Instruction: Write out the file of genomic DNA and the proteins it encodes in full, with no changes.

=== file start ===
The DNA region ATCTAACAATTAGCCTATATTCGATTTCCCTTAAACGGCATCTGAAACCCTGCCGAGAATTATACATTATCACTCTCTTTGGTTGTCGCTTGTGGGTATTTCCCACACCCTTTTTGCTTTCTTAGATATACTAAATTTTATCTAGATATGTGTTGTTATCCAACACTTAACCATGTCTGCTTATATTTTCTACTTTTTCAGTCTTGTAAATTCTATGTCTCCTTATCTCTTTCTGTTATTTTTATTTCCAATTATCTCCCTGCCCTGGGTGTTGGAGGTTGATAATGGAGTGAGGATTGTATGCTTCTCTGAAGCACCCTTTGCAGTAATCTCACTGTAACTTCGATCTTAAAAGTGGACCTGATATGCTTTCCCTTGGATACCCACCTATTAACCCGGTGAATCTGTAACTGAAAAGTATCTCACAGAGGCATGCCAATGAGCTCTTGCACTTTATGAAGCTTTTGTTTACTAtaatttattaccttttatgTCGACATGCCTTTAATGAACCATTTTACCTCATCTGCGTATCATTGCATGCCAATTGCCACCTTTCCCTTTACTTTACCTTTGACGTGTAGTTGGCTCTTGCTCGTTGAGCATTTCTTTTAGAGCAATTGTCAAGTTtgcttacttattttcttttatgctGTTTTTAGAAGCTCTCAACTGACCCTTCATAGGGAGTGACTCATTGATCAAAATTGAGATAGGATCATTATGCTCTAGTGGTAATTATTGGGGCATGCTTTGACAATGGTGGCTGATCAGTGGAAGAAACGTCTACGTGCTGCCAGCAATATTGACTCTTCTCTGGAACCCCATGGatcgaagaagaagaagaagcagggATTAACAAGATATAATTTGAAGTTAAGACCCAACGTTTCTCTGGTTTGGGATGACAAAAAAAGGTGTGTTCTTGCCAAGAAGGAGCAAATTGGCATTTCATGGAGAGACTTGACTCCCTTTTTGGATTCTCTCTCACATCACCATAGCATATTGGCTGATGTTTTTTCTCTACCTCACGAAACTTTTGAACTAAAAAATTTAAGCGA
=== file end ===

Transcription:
The DNA region ATCTAACAATTAGCCTATATTCGATTTCCCTTAAACGGCATCTGAAACCCTGCCGAGAATTATACATTATCACTCTCTTTGGTTGTCGCTTGTGGGTATTTCCCACACCCTTTTTGCTTTCTTAGATATACTAAATTTTATCTAGATATGTGTTGTTATCCAACACTTAACCATGTCTGCTTATATTTTCTACTTTTTCAGTCTTGTAAATTCTATGTCTCCTTATCTCTTTCTGTTATTTTTATTTCCAATTATCTCCCTGCCCTGGGTGTTGGAGGTTGATAATGGAGTGAGGATTGTATGCTTCTCTGAAGCACCCTTTGCAGTAATCTCACTGTAACTTCGATCTTAAAAGTGGACCTGATATGCTTTCCCTTGGATACCCACCTATTAACCCGGTGAATCTGTAACTGAAAAGTATCTCACAGAGGCATGCCAATGAGCTCTTGCACTTTATGAAGCTTTTGTTTACTAtaatttattaccttttatgTCGACATGCCTTTAATGAACCATTTTACCTCATCTGCGTATCATTGCATGCCAATTGCCACCTTTCCCTTTACTTTACCTTTGACGTGTAGTTGGCTCTTGCTCGTTGAGCATTTCTTTTAGAGCAATTGTCAAGTTtgcttacttattttcttttatgctGTTTTTAGAAGCTCTCAACTGACCCTTCATAGGGAGTGACTCATTGATCAAAATTGAGATAGGATCATTATGCTCTAGTGGTAATTATTGGGGCATGCTTTGACAATGGTGGCTGATCAGTGGAAGAAACGTCTACGTGCTGCCAGCAATATTGACTCTTCTCTGGAACCCCATGGatcgaagaagaagaagaagcagggATTAACAAGATATAATTTGAAGTTAAGACCCAACGTTTCTCTGGTTTGGGATGACAAAAAAAGGTGTGTTCTTGCCAAGAAGGAGCAAATTGGCATTTCATGGAGAGACTTGACTCCCTTTTTGGATTCTCTCTCACATCACCATAGCATATTGGCTGATGTTTTTTCTCTACCTCACGAAACTTTTGAACTAAAAAATTTAAGCGA